Wednesday, August 22, 2012
These two pieces about Niall Ferguson have been brought to my attention by Barry Ritholtz:
Both show that Niall was completely, utterly wrong in his economic predictions. As far back as since 2004, if not much earlier. What can I say? Anybody can make forecasts in sport and economics not paying any penalty. In sport, it's an absolute truth. In economics, not so absolute. If you don't invest/manage your own money, you can say anything you want. But let's see what would happen if Niall followed his own advice:
2004: Niall thinks China is going to stop buying US debt. Logical conclusion: short Treasuries. Result: huge loss of capital.
2009: Niall predicts collapse of US Treasuries market. Logical conclusion: short Treasuries. Result: huge loss of capital.
2011: Niall predicts double-digit inflation for 2010s. Logical conclusion: short Treasuries, corporate bonds and stocks, buy gold. If anybody acted this way, s/he should be bankrupt by now.
My advice to Niall and anybody else making economic forecasts: put your money where your mouth is. And we'll see how it works.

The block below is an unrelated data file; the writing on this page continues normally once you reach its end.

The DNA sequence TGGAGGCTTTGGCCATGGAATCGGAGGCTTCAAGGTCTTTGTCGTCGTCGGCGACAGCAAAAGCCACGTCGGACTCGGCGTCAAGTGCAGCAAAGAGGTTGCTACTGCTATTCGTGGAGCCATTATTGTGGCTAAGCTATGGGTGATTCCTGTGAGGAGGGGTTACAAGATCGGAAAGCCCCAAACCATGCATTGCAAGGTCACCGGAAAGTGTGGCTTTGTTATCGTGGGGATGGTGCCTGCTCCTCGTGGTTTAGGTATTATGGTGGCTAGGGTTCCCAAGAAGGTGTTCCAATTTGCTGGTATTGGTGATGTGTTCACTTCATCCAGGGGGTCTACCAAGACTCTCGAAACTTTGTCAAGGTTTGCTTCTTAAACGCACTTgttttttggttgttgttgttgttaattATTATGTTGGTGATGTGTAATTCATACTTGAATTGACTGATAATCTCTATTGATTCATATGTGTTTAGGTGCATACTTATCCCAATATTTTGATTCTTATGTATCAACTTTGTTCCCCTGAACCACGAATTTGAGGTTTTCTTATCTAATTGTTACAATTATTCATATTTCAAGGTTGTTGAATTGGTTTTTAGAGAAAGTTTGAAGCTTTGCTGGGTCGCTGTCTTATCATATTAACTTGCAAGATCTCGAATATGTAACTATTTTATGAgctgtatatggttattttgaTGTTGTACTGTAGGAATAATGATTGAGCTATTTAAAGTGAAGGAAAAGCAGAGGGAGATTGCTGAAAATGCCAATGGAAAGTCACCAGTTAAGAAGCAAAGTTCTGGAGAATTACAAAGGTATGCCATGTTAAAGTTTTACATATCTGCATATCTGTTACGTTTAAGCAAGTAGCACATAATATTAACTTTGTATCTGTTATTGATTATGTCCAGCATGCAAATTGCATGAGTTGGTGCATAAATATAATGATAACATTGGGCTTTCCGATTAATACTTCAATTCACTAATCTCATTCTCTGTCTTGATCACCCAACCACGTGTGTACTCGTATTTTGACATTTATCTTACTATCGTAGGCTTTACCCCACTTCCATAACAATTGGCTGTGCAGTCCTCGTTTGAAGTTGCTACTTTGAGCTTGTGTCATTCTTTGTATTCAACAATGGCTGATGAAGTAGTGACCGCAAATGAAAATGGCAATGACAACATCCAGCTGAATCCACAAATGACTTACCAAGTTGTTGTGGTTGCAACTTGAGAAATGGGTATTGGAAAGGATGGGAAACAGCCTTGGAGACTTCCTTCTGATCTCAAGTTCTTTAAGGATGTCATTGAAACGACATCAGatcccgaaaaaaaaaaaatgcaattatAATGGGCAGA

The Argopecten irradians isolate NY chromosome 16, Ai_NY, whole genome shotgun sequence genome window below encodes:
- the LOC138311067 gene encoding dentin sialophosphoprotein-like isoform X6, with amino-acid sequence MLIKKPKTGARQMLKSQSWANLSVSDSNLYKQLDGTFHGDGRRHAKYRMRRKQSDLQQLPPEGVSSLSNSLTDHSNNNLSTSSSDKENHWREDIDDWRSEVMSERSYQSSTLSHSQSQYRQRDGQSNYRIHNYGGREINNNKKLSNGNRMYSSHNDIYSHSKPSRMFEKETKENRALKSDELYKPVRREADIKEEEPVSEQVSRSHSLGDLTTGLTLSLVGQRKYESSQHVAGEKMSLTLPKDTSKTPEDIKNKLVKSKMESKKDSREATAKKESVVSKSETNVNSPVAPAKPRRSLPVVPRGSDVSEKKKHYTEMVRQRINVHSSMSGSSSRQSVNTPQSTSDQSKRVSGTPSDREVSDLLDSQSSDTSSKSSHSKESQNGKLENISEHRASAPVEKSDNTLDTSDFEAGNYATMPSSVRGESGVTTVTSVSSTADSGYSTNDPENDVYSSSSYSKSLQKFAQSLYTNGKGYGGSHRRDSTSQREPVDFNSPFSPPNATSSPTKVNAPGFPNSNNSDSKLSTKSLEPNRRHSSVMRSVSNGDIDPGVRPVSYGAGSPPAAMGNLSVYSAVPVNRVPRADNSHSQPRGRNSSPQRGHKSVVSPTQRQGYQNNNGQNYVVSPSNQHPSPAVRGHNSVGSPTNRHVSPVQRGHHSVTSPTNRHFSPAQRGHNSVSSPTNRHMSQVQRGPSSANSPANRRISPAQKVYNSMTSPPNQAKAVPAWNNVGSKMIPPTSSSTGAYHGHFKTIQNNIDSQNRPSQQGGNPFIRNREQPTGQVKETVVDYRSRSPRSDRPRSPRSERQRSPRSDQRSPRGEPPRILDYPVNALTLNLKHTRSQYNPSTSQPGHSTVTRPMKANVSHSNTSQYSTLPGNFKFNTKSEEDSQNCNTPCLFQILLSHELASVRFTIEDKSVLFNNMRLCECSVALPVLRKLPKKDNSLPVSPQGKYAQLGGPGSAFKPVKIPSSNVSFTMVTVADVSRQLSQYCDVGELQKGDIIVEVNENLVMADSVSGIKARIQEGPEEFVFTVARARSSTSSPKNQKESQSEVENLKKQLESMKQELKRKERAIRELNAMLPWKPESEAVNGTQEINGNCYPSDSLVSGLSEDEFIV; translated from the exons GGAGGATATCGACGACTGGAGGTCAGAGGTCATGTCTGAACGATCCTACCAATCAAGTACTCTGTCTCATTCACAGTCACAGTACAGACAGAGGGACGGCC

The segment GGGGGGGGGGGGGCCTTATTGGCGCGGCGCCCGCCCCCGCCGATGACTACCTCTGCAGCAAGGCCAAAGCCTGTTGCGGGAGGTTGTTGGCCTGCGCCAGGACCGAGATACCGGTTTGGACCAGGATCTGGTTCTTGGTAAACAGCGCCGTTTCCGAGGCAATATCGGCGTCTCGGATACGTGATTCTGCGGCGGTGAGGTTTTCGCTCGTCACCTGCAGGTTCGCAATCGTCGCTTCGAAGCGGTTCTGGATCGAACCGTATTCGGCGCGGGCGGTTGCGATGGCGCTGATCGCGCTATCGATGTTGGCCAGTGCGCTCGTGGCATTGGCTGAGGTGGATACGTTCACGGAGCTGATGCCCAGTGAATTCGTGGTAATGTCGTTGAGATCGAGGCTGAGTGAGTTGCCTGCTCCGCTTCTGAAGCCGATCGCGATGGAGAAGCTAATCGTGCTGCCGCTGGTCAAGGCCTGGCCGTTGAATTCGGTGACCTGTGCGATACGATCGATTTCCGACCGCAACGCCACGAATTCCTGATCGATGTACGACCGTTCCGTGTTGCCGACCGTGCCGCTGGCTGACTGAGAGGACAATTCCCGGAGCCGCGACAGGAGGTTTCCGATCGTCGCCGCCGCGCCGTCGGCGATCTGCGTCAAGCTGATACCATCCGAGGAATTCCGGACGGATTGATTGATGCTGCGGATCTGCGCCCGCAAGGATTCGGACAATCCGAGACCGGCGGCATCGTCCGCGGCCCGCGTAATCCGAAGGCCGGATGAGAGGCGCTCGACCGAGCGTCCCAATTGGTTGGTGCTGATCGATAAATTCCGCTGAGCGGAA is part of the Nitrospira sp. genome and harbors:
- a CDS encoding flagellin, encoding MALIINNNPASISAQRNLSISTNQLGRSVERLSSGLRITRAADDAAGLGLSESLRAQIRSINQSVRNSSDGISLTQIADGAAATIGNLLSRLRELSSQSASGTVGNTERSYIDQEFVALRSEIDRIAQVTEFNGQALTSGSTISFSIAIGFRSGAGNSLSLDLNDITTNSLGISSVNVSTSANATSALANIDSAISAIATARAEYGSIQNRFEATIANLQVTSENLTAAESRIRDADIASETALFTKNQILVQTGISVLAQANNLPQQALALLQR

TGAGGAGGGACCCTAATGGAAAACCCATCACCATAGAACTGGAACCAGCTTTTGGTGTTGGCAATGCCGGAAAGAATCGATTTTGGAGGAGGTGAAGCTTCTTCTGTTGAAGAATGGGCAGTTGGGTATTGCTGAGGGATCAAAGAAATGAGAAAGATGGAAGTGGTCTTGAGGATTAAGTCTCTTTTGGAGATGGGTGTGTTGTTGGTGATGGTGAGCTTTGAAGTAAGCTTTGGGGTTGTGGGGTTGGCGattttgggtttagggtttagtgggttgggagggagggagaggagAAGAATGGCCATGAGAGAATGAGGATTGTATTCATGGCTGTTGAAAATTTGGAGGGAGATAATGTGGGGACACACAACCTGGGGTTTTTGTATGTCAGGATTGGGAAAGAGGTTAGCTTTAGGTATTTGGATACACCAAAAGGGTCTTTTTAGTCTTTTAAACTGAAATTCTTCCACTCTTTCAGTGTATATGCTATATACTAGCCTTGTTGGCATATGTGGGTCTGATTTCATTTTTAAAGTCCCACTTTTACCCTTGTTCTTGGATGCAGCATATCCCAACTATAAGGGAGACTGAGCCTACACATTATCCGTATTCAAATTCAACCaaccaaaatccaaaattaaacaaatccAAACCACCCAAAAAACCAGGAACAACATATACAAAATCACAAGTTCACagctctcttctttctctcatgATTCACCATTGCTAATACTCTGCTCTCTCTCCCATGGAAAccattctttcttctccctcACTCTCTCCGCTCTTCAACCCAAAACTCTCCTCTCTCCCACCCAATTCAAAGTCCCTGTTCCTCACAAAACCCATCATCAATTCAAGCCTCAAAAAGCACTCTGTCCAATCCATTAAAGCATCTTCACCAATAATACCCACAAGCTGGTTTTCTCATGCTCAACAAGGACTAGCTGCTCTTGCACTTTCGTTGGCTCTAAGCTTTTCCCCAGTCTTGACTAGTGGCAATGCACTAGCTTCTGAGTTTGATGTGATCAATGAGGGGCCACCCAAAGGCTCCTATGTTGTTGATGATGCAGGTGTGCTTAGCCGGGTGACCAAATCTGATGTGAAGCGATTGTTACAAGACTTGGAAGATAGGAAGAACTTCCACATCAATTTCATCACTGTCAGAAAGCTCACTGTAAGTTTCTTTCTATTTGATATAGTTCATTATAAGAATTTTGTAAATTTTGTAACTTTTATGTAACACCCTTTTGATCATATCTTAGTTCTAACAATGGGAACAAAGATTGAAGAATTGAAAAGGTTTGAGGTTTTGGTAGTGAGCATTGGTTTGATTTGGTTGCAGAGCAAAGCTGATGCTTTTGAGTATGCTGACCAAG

Posted by Alex Filonov at 10:44 AM
Thursday, August 9, 2012
If sentiment was the only indicator, I'd say that this rally has a long way to go. Everybody is telling you to be cautious. Careful out there! is the mantra. There are a lot of unknowns, fundamentals suck, Europe is going to crash etc. Oh well. My answer to it: never let your preconceptions to stay in the way of making money. This rally is making me money, because I'm long a lot of stocks. Yes, some of them under water. It always happen. You always make mistakes. The name of the game is to lose less money on losers than you are making on winners.
Unfortunately, sentiment is not the only indicator. Fortunately, technicals are great too. S&P is over 1380 level of resistance. Nasdaq is over 3000, again. Dow, who cares about Dow nowadays?
There is something to say about fundamentals. True, economy is slowing down. True, China is in trouble, and not only because of Europe. Europe is in crisis, US is barely growing, these are legitimate fundamental concerns. And so far I don't see which way chips will fall.
So, I really don't know when this rally is going to end. It looks different from June and July now. Then, we either had the beginning of the week down and rally on Friday or the week up and Friday drop. Now, it looks like overbought condition is getting worked out as a function of time. We'll see.
I am less bullish now than two weeks ago. But still bullish.
Posted by Alex Filonov at 5:15 PM